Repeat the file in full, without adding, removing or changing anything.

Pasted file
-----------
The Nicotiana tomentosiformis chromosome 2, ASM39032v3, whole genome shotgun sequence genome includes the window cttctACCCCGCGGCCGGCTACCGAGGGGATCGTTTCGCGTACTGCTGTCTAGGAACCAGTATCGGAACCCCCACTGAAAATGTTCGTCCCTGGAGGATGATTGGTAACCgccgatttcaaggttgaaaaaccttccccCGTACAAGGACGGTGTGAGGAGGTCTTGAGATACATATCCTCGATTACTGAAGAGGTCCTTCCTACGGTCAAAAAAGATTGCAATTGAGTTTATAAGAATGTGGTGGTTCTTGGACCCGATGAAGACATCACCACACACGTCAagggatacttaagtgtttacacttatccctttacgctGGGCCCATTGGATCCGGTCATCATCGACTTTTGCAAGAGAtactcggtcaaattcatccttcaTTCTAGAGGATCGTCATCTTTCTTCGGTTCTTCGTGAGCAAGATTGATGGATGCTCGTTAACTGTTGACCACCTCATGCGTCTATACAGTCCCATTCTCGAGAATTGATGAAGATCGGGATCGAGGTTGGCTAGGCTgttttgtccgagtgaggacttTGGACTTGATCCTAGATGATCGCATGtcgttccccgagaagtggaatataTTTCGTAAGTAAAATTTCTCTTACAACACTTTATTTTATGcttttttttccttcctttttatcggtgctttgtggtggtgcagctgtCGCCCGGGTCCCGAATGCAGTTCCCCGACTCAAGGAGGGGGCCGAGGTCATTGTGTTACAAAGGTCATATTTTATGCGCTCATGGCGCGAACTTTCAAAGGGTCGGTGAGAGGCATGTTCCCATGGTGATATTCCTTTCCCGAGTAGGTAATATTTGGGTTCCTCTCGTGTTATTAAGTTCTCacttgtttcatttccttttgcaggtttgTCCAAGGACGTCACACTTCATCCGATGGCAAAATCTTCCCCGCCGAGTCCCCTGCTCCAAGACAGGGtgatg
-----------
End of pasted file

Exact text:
The Nicotiana tomentosiformis chromosome 2, ASM39032v3, whole genome shotgun sequence genome includes the window cttctACCCCGCGGCCGGCTACCGAGGGGATCGTTTCGCGTACTGCTGTCTAGGAACCAGTATCGGAACCCCCACTGAAAATGTTCGTCCCTGGAGGATGATTGGTAACCgccgatttcaaggttgaaaaaccttccccCGTACAAGGACGGTGTGAGGAGGTCTTGAGATACATATCCTCGATTACTGAAGAGGTCCTTCCTACGGTCAAAAAAGATTGCAATTGAGTTTATAAGAATGTGGTGGTTCTTGGACCCGATGAAGACATCACCACACACGTCAagggatacttaagtgtttacacttatccctttacgctGGGCCCATTGGATCCGGTCATCATCGACTTTTGCAAGAGAtactcggtcaaattcatccttcaTTCTAGAGGATCGTCATCTTTCTTCGGTTCTTCGTGAGCAAGATTGATGGATGCTCGTTAACTGTTGACCACCTCATGCGTCTATACAGTCCCATTCTCGAGAATTGATGAAGATCGGGATCGAGGTTGGCTAGGCTgttttgtccgagtgaggacttTGGACTTGATCCTAGATGATCGCATGtcgttccccgagaagtggaatataTTTCGTAAGTAAAATTTCTCTTACAACACTTTATTTTATGcttttttttccttcctttttatcggtgctttgtggtggtgcagctgtCGCCCGGGTCCCGAATGCAGTTCCCCGACTCAAGGAGGGGGCCGAGGTCATTGTGTTACAAAGGTCATATTTTATGCGCTCATGGCGCGAACTTTCAAAGGGTCGGTGAGAGGCATGTTCCCATGGTGATATTCCTTTCCCGAGTAGGTAATATTTGGGTTCCTCTCGTGTTATTAAGTTCTCacttgtttcatttccttttgcaggtttgTCCAAGGACGTCACACTTCATCCGATGGCAAAATCTTCCCCGCCGAGTCCCCTGCTCCAAGACAGGGtgatg